ARCHIVED - Physical Fitness: A Key Factor in the Recovery of Ill and Injured Soldiers

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Article / January 6, 2015 / Project number: 14-0271

Oromocto, New Brunswick — To help encourage the successful recovery of soldiers, the Canadian Armed Forces (CAF) has bolstered resources available through increased services within the medical services provided, as well as improved programs available through its Personnel Support Programs (PSPs).

“The Canadian Army values the discipline, commitment, leadership, teamwork and perseverance developed through a fitness regime. In addition to fostering a sound body and a warrior spirit, our robust sports and fitness programs boost morale and help build wellness and resilience,” explained Lieutenant-General Marquis Hainse, Commander Canadian Army.

The warrior spirit that is contained within every CAF soldier is what those who are progressing through the various stages of recovery need to engage, in order to be successful. Sergeant Cory Matush, a reservist on contract with Combat Training Centre Headquarters, cannot stress enough that recovery requires “the aggressive pursuit of proper physical activities during all stages of the recovery process.” 

In 2009, Sgt Matush dislocated his knee during unit physical training (PT), causing severe damage to the supporting structure of the knee that took three years from which to recover. After sustaining the injury, Sgt Matush, an active martial artist, immediately engaged the medical system and began physiotherapy.

“Physiotherapy can only take you so far,” Sgt Matush explained. “They can help repair the ligaments and tendons as much as possible and return basic functionality, but the onus was on me to strengthen the knee and slowly build back up to the point where I could run, ruck and participate in martial arts again.”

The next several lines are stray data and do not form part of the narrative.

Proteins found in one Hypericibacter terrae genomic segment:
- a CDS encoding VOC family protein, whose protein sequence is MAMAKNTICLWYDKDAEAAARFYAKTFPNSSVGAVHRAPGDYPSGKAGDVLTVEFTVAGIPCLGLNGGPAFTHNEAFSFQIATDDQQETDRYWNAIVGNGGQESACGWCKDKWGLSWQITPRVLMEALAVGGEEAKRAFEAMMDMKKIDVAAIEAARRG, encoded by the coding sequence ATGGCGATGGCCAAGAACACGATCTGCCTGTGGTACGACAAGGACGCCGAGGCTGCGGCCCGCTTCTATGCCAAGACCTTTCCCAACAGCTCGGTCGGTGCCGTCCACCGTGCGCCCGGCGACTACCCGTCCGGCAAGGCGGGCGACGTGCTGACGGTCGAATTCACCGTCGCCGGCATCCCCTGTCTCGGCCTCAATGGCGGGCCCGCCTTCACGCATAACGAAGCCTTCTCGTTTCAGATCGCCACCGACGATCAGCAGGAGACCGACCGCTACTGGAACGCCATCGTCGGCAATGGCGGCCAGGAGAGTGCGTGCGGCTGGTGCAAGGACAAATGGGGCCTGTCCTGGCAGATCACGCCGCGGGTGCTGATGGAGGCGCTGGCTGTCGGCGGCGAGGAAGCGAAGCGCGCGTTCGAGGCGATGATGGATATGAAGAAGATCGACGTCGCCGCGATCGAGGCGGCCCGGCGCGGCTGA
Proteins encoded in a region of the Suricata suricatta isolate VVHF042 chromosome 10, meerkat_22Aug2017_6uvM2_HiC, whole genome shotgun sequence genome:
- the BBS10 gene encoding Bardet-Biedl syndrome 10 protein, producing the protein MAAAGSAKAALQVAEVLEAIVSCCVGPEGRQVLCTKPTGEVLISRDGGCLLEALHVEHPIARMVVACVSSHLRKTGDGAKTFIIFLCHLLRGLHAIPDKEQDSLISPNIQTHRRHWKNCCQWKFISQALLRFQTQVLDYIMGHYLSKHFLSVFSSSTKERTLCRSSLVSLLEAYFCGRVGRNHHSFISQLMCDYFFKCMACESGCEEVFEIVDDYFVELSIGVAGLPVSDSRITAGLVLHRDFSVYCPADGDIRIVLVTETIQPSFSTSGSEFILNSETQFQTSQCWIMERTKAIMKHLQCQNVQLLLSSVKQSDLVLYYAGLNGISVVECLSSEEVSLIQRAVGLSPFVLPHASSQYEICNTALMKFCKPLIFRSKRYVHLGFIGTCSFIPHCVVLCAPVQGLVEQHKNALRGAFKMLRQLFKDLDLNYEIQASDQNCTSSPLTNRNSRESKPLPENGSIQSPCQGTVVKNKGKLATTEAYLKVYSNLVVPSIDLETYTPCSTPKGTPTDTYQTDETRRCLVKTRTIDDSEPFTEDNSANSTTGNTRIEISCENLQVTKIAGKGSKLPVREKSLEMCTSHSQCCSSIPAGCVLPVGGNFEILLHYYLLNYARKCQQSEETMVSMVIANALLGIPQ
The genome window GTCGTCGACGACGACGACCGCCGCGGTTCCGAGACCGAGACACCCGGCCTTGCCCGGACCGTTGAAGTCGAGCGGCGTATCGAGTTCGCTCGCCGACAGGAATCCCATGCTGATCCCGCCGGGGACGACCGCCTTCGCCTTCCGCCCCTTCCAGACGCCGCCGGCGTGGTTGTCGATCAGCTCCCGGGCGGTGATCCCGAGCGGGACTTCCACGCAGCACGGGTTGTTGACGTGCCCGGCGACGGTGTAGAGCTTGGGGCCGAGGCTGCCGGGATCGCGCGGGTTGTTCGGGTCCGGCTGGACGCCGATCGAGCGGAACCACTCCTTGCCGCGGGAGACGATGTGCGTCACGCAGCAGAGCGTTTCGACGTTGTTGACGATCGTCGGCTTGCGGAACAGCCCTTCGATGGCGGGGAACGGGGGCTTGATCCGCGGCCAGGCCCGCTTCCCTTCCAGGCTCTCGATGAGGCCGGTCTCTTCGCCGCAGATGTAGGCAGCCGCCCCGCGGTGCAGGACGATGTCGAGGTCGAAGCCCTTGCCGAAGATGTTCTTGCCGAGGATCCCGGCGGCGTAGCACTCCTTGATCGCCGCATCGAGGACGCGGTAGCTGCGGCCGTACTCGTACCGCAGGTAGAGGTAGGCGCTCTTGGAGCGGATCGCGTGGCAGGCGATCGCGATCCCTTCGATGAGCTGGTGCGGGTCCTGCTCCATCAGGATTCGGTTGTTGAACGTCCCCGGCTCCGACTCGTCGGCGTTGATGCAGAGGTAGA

In cases such as with Sgt Matush, soldiers are usually referred to the Personal Exercise Specialist (PES) or Regional Adapted Fitness Specialist (RAFTS) programs that are run by PSP. “Injuries affect everyone in different ways,” said Stephanie Haynes, the PES at 5th Canadian Division Support Base (5CDSB) Gagetown.  “Members who are referred to me may be motivated and ready to begin rehabilitation, while other members may be suffering from depression and loss of motivation.  It is our job to educate, motivate and enable our clients.” 

PES and RAFTS coordinators are responsible for creating physical fitness programs that are both beneficial and challenging to their clients. “The benefits of returning to physical fitness as soon as possible for ill and injured members are too great to ignore,” said Ms Haynes.

“PT helps our clients to better improve their pain management and symptoms, while decreasing depression and anxiety and helping maintain a healthy body while they recover,” Ms Haynes added. “One of the challenges we face is creating a PT program that works around the injuries, yet challenges the client up to their limits.”

Physical fitness is equally important for soldiers recovering from Operational Stress Injuries (OSIs).  “[Exercise] serves as a time-out from stressful thoughts and feelings,” said Krista Grant, the RAFTS at 5CDSB Gagetown.  “Exercise involves focusing on the body to distract you from your daily worries.” 

PT furthers the ability for soldiers to recover from OSIs by forcing them to focus completely on the exercises they are conducting.  “Increased endorphin output caused by exercise act as mood enhancers,” Ms Grant explained. “When members engage in physical activities they enjoy, we see the greatest increase in mood and mood state which is important to the recovery process.”

For Ms Grant, it is important to “have a healthy body and mind as well as early and regular communication. In so doing, the member is provided with the utmost care to re-integrate them into their unit, or establish the ease into transition should they choose another life path.”

When asked for advice for recovering soldiers, Sgt Matush emphasizes that “whether a soldier is recovering from a physical injury, mental illness or both, there is one resounding piece of advice that rings true: keep moving.”

 

By Second Lieutenant Shane Albers

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